Please note the difference in oven temperature and baking time between my first pizza and this second pizza. In the first pizza, I used 375F with a longer baking time. This time, I used 425F with a shorter baking time. With this slightly higher temperature, I was able to get a nice crust - which is crunchy on the outside and soft in the inside.

Sharing another delicious pizza with the Bake Your Own Bread community, headed by Sandy at the Baker's Bench. Check out what the BYOB gang have been baking at the Sandy's site by the end of the month.

Monday, May 18, 2009

Salad Greens with Orange Balsamic Dressing

My mother-in-law says that her son - my Hubby can "sleep on a bed of vegetables." (That's my translation from Chinese.) She meant this figuratively, of course. I found this to be true early in our marriage. Hubby can eat a meal without meat (you know, the usual viand or ulam of chicken or beef or pork or fish...) Hubby can eat a meal even without rice (that is, if I serve him pasta, or noodles, or bread). Hubby can eat a meal without soup. But he will complain if I serve him a meal without vegetables. He just has to see greens on his table during meals.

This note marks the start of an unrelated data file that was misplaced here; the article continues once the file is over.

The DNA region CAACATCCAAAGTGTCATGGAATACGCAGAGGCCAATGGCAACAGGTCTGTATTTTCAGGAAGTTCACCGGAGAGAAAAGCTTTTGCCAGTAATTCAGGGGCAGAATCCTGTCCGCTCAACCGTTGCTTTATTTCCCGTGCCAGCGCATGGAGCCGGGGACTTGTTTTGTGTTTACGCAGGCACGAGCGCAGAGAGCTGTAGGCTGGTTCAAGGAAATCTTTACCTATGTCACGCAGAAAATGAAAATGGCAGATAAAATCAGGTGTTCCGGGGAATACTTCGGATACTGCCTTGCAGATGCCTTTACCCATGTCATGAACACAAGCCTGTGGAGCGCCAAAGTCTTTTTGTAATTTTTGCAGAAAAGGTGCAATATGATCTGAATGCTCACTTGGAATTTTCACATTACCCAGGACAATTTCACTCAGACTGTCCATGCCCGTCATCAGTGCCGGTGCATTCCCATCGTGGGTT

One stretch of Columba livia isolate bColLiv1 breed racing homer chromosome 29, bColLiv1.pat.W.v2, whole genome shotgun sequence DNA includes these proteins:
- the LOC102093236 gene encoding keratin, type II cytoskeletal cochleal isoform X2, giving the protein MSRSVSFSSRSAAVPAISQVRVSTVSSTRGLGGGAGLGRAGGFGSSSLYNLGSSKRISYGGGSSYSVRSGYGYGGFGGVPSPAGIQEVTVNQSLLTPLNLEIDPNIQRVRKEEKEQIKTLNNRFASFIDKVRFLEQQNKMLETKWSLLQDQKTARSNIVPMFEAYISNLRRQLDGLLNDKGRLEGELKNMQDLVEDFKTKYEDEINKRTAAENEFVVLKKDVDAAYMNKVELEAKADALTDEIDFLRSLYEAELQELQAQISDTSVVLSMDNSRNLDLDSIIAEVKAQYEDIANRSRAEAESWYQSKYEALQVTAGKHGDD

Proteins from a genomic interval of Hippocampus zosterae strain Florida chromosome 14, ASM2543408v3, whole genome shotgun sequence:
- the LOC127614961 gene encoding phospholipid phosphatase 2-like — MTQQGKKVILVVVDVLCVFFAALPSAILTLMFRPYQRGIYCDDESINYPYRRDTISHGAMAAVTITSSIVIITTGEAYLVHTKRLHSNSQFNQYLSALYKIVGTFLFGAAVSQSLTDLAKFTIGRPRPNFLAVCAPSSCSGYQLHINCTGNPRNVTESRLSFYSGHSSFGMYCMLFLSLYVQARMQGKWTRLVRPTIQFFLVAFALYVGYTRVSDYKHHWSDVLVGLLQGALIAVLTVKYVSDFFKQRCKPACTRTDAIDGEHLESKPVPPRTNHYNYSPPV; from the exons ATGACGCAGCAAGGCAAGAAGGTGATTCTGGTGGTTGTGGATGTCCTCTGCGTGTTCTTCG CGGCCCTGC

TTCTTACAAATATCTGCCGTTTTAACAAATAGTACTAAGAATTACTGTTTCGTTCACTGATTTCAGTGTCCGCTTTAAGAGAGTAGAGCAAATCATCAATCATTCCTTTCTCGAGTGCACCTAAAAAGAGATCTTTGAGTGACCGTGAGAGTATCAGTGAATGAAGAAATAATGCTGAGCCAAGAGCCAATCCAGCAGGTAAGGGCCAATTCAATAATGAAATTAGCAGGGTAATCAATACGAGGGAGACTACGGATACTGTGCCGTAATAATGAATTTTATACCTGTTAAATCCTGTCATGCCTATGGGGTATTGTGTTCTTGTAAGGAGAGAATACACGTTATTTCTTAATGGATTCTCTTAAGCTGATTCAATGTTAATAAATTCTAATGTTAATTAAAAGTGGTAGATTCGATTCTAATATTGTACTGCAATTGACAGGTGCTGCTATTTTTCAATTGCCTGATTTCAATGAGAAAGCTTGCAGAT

I am happy our kids learned to eat veggies at an early age. And we didn't have to force them to learn. I think this came naturally as we have veggies on our table everyday.

Salad greens is a common veggie we have. We eat them raw, of course, drizzled with homemade dressings. Our current favorite green is lollo rosso lettuce. But sometimes, we have romaine. Depends on what's available fresh... Sometimes we add cucumber, onions, tomatoes. Sometimes we add fruits such as apples, or oranges or mangoes or grapes. The possibilities are endless. What is important is that I create a variety of flavors at every meal.

150 gms lettuce greens
a handful of grapes
a handful of cherry tomatoes
an orange, peeled, segmented